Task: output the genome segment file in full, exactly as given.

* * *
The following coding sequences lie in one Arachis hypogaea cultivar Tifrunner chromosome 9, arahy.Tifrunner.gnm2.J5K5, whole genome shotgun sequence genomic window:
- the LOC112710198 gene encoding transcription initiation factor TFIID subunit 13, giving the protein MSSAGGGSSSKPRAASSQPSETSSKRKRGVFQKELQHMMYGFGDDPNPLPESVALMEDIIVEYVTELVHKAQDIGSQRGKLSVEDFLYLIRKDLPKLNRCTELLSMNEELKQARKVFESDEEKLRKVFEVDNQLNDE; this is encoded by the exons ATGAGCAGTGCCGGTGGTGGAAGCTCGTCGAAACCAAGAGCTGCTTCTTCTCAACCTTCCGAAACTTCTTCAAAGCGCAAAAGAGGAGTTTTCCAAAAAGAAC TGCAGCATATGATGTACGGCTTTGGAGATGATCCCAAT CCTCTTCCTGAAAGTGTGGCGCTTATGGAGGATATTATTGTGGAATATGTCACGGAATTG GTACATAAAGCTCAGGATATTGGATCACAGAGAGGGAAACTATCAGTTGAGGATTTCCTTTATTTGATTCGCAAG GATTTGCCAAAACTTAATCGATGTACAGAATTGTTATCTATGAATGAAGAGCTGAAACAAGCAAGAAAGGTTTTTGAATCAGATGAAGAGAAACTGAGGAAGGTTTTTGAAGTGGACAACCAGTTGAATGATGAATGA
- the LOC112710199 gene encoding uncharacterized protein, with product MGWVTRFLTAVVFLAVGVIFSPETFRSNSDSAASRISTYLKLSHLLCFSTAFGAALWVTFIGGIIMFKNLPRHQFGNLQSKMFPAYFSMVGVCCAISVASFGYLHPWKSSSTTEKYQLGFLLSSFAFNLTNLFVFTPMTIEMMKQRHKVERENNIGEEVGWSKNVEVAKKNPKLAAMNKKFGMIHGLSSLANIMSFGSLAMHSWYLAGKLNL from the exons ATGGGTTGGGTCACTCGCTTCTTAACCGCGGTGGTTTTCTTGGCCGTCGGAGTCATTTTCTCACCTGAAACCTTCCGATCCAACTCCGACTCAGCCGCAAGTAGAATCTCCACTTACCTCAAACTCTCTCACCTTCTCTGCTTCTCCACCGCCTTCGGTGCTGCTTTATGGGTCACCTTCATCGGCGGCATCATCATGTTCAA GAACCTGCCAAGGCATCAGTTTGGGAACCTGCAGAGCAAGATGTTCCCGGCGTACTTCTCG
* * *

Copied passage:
The following coding sequences lie in one Arachis hypogaea cultivar Tifrunner chromosome 9, arahy.Tifrunner.gnm2.J5K5, whole genome shotgun sequence genomic window:
- the LOC112710198 gene encoding transcription initiation factor TFIID subunit 13, giving the protein MSSAGGGSSSKPRAASSQPSETSSKRKRGVFQKELQHMMYGFGDDPNPLPESVALMEDIIVEYVTELVHKAQDIGSQRGKLSVEDFLYLIRKDLPKLNRCTELLSMNEELKQARKVFESDEEKLRKVFEVDNQLNDE; this is encoded by the exons ATGAGCAGTGCCGGTGGTGGAAGCTCGTCGAAACCAAGAGCTGCTTCTTCTCAACCTTCCGAAACTTCTTCAAAGCGCAAAAGAGGAGTTTTCCAAAAAGAAC TGCAGCATATGATGTACGGCTTTGGAGATGATCCCAAT CCTCTTCCTGAAAGTGTGGCGCTTATGGAGGATATTATTGTGGAATATGTCACGGAATTG GTACATAAAGCTCAGGATATTGGATCACAGAGAGGGAAACTATCAGTTGAGGATTTCCTTTATTTGATTCGCAAG GATTTGCCAAAACTTAATCGATGTACAGAATTGTTATCTATGAATGAAGAGCTGAAACAAGCAAGAAAGGTTTTTGAATCAGATGAAGAGAAACTGAGGAAGGTTTTTGAAGTGGACAACCAGTTGAATGATGAATGA
- the LOC112710199 gene encoding uncharacterized protein, with product MGWVTRFLTAVVFLAVGVIFSPETFRSNSDSAASRISTYLKLSHLLCFSTAFGAALWVTFIGGIIMFKNLPRHQFGNLQSKMFPAYFSMVGVCCAISVASFGYLHPWKSSSTTEKYQLGFLLSSFAFNLTNLFVFTPMTIEMMKQRHKVERENNIGEEVGWSKNVEVAKKNPKLAAMNKKFGMIHGLSSLANIMSFGSLAMHSWYLAGKLNL from the exons ATGGGTTGGGTCACTCGCTTCTTAACCGCGGTGGTTTTCTTGGCCGTCGGAGTCATTTTCTCACCTGAAACCTTCCGATCCAACTCCGACTCAGCCGCAAGTAGAATCTCCACTTACCTCAAACTCTCTCACCTTCTCTGCTTCTCCACCGCCTTCGGTGCTGCTTTATGGGTCACCTTCATCGGCGGCATCATCATGTTCAA GAACCTGCCAAGGCATCAGTTTGGGAACCTGCAGAGCAAGATGTTCCCGGCGTACTTCTCG